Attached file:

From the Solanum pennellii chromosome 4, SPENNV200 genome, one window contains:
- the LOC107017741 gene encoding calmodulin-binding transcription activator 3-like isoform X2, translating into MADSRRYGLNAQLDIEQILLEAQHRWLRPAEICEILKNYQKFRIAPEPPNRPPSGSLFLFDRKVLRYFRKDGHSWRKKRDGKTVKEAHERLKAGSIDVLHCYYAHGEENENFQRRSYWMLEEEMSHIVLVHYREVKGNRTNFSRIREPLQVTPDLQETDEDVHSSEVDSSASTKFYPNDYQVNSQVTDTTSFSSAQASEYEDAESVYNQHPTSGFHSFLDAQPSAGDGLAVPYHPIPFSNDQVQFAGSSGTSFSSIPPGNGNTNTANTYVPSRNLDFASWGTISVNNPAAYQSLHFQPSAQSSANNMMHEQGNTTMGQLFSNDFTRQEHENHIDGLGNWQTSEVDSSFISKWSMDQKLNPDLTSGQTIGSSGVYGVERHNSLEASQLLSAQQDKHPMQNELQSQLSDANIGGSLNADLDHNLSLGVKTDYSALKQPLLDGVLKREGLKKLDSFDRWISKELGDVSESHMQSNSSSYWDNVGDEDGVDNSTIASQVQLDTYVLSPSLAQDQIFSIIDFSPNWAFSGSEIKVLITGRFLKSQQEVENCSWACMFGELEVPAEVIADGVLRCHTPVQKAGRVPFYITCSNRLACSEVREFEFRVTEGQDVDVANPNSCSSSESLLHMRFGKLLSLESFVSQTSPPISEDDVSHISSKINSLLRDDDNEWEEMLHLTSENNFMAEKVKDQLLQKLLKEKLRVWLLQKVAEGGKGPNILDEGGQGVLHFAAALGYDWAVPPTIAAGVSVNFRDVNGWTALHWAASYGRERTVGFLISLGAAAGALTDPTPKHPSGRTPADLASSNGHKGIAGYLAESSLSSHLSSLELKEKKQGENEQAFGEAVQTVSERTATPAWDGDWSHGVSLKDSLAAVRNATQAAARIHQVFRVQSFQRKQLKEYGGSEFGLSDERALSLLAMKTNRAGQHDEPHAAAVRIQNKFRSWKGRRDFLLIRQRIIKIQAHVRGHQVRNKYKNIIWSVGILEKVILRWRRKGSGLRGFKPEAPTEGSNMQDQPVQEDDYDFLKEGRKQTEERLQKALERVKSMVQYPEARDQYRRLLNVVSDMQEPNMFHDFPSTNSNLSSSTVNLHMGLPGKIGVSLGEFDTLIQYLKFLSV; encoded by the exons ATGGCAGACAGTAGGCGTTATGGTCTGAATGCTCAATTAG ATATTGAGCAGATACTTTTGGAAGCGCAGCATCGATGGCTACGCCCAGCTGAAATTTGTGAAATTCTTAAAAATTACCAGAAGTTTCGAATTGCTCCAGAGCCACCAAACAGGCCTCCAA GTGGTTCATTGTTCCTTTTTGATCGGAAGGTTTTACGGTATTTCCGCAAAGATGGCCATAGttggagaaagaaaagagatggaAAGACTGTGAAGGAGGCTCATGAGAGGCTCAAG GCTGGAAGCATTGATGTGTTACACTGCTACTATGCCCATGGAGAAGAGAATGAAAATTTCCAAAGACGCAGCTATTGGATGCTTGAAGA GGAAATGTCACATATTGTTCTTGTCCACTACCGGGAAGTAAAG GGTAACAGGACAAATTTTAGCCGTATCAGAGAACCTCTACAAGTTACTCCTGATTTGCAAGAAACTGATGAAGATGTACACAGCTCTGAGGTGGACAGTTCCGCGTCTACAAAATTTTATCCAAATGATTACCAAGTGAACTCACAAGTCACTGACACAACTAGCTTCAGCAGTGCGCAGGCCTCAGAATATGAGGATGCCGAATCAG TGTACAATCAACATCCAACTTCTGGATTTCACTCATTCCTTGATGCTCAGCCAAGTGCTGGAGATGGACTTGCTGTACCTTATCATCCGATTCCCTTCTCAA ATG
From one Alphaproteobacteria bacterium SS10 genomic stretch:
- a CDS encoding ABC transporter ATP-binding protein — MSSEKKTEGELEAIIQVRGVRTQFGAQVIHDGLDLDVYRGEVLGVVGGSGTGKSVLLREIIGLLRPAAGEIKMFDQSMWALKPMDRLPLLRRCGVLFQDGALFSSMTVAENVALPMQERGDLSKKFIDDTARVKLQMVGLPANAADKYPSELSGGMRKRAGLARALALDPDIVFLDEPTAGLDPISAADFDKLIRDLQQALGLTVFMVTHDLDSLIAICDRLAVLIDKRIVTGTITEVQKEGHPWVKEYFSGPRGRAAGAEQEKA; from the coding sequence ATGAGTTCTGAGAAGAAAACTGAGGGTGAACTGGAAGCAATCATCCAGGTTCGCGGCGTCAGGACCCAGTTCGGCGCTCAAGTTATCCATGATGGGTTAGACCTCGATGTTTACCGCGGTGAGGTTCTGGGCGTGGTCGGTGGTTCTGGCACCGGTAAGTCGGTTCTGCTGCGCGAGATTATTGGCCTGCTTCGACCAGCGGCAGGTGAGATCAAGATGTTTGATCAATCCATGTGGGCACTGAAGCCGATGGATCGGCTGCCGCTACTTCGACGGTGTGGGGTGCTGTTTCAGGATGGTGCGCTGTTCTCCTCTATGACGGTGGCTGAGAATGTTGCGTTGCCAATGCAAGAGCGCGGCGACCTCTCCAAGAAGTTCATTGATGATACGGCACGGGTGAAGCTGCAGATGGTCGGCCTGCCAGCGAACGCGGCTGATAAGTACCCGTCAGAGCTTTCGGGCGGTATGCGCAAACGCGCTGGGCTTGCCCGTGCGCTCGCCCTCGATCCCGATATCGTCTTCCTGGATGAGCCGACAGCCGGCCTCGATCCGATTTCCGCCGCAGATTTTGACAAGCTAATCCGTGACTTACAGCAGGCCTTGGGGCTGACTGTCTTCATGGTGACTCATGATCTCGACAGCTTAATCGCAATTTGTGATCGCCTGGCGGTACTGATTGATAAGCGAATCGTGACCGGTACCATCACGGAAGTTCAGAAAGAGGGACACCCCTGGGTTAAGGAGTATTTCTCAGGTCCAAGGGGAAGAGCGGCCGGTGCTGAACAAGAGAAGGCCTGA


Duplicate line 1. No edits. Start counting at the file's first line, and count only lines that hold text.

From the Solanum pennellii chromosome 4, SPENNV200 genome, one window contains: